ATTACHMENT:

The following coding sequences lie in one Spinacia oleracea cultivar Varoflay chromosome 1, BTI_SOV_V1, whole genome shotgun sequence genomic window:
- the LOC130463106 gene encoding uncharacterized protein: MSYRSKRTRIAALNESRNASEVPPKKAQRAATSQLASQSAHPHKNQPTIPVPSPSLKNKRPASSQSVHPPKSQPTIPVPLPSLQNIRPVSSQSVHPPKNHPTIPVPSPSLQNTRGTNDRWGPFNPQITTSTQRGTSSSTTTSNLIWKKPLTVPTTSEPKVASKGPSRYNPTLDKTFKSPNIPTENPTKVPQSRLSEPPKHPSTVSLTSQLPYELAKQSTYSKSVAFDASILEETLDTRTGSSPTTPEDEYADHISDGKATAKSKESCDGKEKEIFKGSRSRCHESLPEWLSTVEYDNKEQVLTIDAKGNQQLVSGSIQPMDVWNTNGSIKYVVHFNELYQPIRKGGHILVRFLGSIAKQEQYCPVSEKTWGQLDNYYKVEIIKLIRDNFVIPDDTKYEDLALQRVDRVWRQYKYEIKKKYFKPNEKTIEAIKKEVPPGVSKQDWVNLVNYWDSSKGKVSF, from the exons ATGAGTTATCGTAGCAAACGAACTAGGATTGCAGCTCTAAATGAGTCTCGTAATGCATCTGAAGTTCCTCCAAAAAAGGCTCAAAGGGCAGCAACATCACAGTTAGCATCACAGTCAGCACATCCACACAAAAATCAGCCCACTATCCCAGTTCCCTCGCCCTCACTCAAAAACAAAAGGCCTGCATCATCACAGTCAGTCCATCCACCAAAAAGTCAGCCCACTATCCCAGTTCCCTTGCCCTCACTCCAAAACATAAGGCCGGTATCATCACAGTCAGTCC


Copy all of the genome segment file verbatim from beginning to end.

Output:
The following coding sequences lie in one Spinacia oleracea cultivar Varoflay chromosome 1, BTI_SOV_V1, whole genome shotgun sequence genomic window:
- the LOC130463106 gene encoding uncharacterized protein: MSYRSKRTRIAALNESRNASEVPPKKAQRAATSQLASQSAHPHKNQPTIPVPSPSLKNKRPASSQSVHPPKSQPTIPVPLPSLQNIRPVSSQSVHPPKNHPTIPVPSPSLQNTRGTNDRWGPFNPQITTSTQRGTSSSTTTSNLIWKKPLTVPTTSEPKVASKGPSRYNPTLDKTFKSPNIPTENPTKVPQSRLSEPPKHPSTVSLTSQLPYELAKQSTYSKSVAFDASILEETLDTRTGSSPTTPEDEYADHISDGKATAKSKESCDGKEKEIFKGSRSRCHESLPEWLSTVEYDNKEQVLTIDAKGNQQLVSGSIQPMDVWNTNGSIKYVVHFNELYQPIRKGGHILVRFLGSIAKQEQYCPVSEKTWGQLDNYYKVEIIKLIRDNFVIPDDTKYEDLALQRVDRVWRQYKYEIKKKYFKPNEKTIEAIKKEVPPGVSKQDWVNLVNYWDSSKGKVSF, from the exons ATGAGTTATCGTAGCAAACGAACTAGGATTGCAGCTCTAAATGAGTCTCGTAATGCATCTGAAGTTCCTCCAAAAAAGGCTCAAAGGGCAGCAACATCACAGTTAGCATCACAGTCAGCACATCCACACAAAAATCAGCCCACTATCCCAGTTCCCTCGCCCTCACTCAAAAACAAAAGGCCTGCATCATCACAGTCAGTCCATCCACCAAAAAGTCAGCCCACTATCCCAGTTCCCTTGCCCTCACTCCAAAACATAAGGCCGGTATCATCACAGTCAGTCC